A 17.4m2 early art deco Rebaix ceramic floor c.1918-1920
A 17.4m2+ / 187 sq ft Belgian ceramic encaustic floor with its original borders, one full size, one half size. The principal field and large border are 16cm sq and the half size 16cm x 8cm. All 4 large border corner tiles and 8 small border corner tiles have been reclaimed.
These handmade tiles, which are reverse stamped ‘R’, were manufactured by Societe Anonyme Ceramiques Modernes Rebaix and we would date them as c.1918-1920 as the company started producing 16cm sq. tiles immediately after WW1 before moving to 14cm sq. tiles a little later. In the photo gallery we have included a scan from a page in their period catalogue where in the top right panel the floor can be seen. The design is early art deco, as evidenced in the stylised dragonflies and this main tile, opening up in a four tile tessellation, is framed by a lozenged large border and a geometric small border.
The tiles have cleaned well, as a high-resolution section of a randomly selected 1.2m2 section of the floor shows in the gallery. Small edge nibbles and grout-able small chips are evident on an excellent ceramic 15mm thick. The palette is cool in shades of green, grey and white with charcoal piping. A highly fired tile it can be laid inside or outside of the home and will work efficiently with underfloor heating systems.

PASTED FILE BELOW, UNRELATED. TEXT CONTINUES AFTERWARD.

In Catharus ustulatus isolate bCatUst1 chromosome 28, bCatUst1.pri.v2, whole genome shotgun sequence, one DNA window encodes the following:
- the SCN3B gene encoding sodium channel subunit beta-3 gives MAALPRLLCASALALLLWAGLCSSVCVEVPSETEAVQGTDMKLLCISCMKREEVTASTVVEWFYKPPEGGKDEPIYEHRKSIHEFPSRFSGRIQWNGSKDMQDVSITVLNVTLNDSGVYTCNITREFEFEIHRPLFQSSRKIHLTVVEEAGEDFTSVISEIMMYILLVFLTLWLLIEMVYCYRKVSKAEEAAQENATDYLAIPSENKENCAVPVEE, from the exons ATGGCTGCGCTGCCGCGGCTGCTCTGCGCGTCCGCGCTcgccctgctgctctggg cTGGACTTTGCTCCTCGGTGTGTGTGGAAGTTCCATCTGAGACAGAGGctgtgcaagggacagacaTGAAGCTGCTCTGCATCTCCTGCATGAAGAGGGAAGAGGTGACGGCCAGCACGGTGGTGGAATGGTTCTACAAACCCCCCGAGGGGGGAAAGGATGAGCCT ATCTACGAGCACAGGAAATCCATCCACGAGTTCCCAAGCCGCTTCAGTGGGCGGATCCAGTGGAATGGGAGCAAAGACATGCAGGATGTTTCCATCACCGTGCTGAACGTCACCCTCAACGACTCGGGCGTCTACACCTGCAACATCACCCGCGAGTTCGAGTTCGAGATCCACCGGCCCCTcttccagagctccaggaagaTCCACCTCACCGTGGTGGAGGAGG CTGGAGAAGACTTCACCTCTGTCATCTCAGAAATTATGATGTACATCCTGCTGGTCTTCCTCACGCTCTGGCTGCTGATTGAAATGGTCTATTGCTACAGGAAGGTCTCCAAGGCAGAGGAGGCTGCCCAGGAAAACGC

Tile quantities, give or take one or two:-
FIELD – 490 tiles –12.6m2 / 135 sq ft.
LARGE BORDER – 120 tiles plus 4 corners – 3.2m2 / 34.2 sq ft. – 19.8 linear metres / 65 linear ft.
SMALL BORDER – 120 plus 8 corners – 1.6m2 / 17.1 sq ft. – 19.8 linear metres / 65 linear ft.
Antique tiles were most commonly made in single or two tile moulds. Before current computer automation methods their moulds were made my hand and the colour slips mixed by eye. Kiln temperatures could also be variable, as could the firing time. The result is that often tiles display subtle size and thickness variations and there can be tonal variations in colours, owing to the slip mixing and/or firing time. All of this makes these handmade tiles unique and adds to their charm. Some floors display their subtle variations in size and tones, some not, but when photographing we always take a random section of the floor so that it is representative of the whole. A tiler should always dry lay a section of the tiles to familiarise himself with them before starting to fix lay.